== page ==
Dayton startup pilots app for physicians


A Dayton startup is piloting new medical record software at local doctors offices with plans to fully launch in 2019.

Pomiet’s software, called Healthii, is an app intended to be a better way for primary care physicians to gather health record data when caring for patients with chronic conditions.

Challenges with electronic health care record keeping are often cited by providers as a top reason for feeling burnt out.

MORE: UD, Sinclair proposing combined nursing program

Healthii is intended to make interactions more personable so record keeping doesn’t take away time with the patient. The software gives questions that guide a face-to-face conversation between the provider and patient.

“Many times you are looking at a health care provider that may even have their back to you as they are typing in their data in their input and it turns into more of an interview or an interrogation than a meaningful conversation,” said Stacy Sheldon, president and co-founder of Pomiet and Healthii.

Pomiet started in 2011 and moved toward health care in 2014. The company is switching from doing custom work to being a product company, with Healthii as its inaugural product.

Pomiet, now with three employees, was also just named a Top 10 Healthcare Start-up for 2018 by Healthcare Tech Outlook, a trade magazine.

The startup signed a deal with Athenahealth, an electronic health record, to sell the Healthii app on the company’s marketplace when the app launches in 2019.

Pomiet is working on a pilot program with Providence Medical Group, an independent physician network in the Dayton region.

Patty Staiger, clinical care manager with Providence, said the program will help with patient engagement and it lowers the burden of all the documentation that the providers have to do.

MORE: Med tech firm plans to move to Kettering from West Chester Twp.

Most provider groups have at least some of their pay tied to performance. Government and commercial insurers have been building models that give bonuses for quality or penalize for bad outcomes, but these payment models require more data keeping than models where straight fees are paid for services.

But surveys have found physicians are increasingly tethered to computers, with some studies finding physicians spending over half of their day logging data.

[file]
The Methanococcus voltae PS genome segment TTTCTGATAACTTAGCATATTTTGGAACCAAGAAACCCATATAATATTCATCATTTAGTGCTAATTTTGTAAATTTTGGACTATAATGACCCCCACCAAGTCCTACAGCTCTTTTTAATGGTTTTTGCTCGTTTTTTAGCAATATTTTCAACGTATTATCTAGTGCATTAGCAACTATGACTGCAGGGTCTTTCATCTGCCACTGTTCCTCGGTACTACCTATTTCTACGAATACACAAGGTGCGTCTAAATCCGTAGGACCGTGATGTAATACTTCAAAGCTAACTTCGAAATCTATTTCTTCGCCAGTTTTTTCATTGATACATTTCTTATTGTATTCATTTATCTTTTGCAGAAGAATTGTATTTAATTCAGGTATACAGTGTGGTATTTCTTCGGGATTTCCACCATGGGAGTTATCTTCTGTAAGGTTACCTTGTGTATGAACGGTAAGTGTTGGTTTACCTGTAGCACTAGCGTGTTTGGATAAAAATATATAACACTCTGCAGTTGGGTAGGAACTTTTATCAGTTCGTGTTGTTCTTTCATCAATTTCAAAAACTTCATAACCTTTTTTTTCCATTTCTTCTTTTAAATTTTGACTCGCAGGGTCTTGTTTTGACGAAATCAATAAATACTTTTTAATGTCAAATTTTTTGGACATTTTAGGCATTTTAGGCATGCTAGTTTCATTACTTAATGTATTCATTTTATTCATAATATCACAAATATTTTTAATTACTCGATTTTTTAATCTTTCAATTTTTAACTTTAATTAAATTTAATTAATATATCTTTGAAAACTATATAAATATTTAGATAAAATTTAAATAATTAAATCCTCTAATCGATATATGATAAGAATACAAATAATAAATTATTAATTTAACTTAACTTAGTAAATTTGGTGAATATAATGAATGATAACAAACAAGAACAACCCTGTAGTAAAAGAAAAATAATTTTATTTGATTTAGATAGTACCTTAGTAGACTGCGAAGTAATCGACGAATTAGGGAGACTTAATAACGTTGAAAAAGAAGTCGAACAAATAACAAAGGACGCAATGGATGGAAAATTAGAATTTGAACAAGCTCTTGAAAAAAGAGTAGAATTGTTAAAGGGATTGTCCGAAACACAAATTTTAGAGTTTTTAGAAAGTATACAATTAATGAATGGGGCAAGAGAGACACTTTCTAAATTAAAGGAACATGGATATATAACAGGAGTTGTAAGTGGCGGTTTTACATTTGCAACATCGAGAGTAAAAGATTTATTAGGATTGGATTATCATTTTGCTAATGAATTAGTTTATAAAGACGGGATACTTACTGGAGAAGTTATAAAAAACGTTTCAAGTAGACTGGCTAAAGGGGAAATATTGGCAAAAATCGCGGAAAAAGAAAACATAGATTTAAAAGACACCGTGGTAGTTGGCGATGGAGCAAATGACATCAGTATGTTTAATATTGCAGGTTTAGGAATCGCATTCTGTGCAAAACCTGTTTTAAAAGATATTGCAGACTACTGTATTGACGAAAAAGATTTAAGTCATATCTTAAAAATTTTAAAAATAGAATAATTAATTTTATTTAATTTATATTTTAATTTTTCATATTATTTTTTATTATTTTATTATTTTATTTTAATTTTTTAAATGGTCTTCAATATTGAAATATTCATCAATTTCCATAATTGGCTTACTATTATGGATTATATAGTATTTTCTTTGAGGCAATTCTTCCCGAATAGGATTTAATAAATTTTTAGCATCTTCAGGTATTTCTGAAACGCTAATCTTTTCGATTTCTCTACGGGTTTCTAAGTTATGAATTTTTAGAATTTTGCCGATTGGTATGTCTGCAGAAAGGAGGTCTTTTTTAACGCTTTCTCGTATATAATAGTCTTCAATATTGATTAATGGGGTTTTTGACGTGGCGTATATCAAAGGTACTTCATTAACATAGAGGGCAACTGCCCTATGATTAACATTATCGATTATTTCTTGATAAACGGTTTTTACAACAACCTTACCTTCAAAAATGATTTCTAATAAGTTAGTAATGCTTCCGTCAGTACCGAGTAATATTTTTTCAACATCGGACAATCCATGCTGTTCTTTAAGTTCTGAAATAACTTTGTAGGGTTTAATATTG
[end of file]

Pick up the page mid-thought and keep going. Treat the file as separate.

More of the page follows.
Providence is part of a value-based primary care model Comprehensive Primary Care Plus, which rewards better patient outcomes, but to meet those benchmarks, data is needed to identify health risks, coordinate care and track outcomes. Staiger said Healthii will help the practice track data in an easier manner.

“There’s certain criteria we have to meet in doing care management and some of the things we are required to do have been difficult to try to figure out how to implement,” she said. “The product they are developing is really going to help us do what we need to do with less burden on us.”

MORE: Men-only club in Dayton weighs allowing women



Reader Comments ...


Next Up in Business

Making doughnuts is a 24/7 job, but they love it
Making doughnuts is a 24/7 job, but they love it

Operating a doughnut shop — especially one that is open 24 hours a day, seven days a week — can be an all-consuming career. Bill and Faye Elam, and founders and former owners of Bill’s Donut Shop 268 N. Main St. in Centerville, were keenly aware of that, so they insisted their children try out jobs and careers outside of the doughnut...
Recalled toilet flushing device has caused $710K in property damage, 23 injuries
Recalled toilet flushing device has caused $710K in property damage, 23 injuries

A dangerous toilet flushing device, baby carriers, and wireless chargers are among the latest recalls announced by the Consumer Product Safety Commission.  An accessory that turns your toilet into a high efficiency flusher is under recall by Flushmate.  More than one million Flushmate II 501-B pressure-assisted flushing systems manufactured...
Ohio leaders want to be at the forefront of driverless tech. Here’s what they’re doing.
Ohio leaders want to be at the forefront of driverless tech. Here’s what they’re doing.

Ohio wants to be in the thick of the race toward autonomous and connected vehicles, and state officials were in town Thursday to hear from local stakeholders about concerns they have when it comes to these emerging technologies. Among those concerns: Getting RTA buses and drivers real-time weather updates, making sure driverless cars can sense bicyclists...
Even with new offices coming, CareSource decides to keep space in another downtown building
Even with new offices coming, CareSource decides to keep space in another downtown building

CareSource will remain at 40 W. Second St. through 2020, extending a lease at a downtown Dayton office building that it had previously planned to let lapse. The Dayton insurance company, which primarily manages private Medicaid plans, will continue to lease space in the 40 W. Second St. office building through December 2020. MORE: CareSource hires...
Feds: Ohio Medicaid paid $51M for dead enrollees
Feds: Ohio Medicaid paid $51M for dead enrollees

Ohio paid insurance companies millions of dollars to manage benefits for Medicaid enrollees who had died, according to a federal watchdog who says the state should recover the money from those companies. However, the state is appealing the finding, and questions the accuracy of the total. An inspector general with the U.S. Department for Health and...
More Stories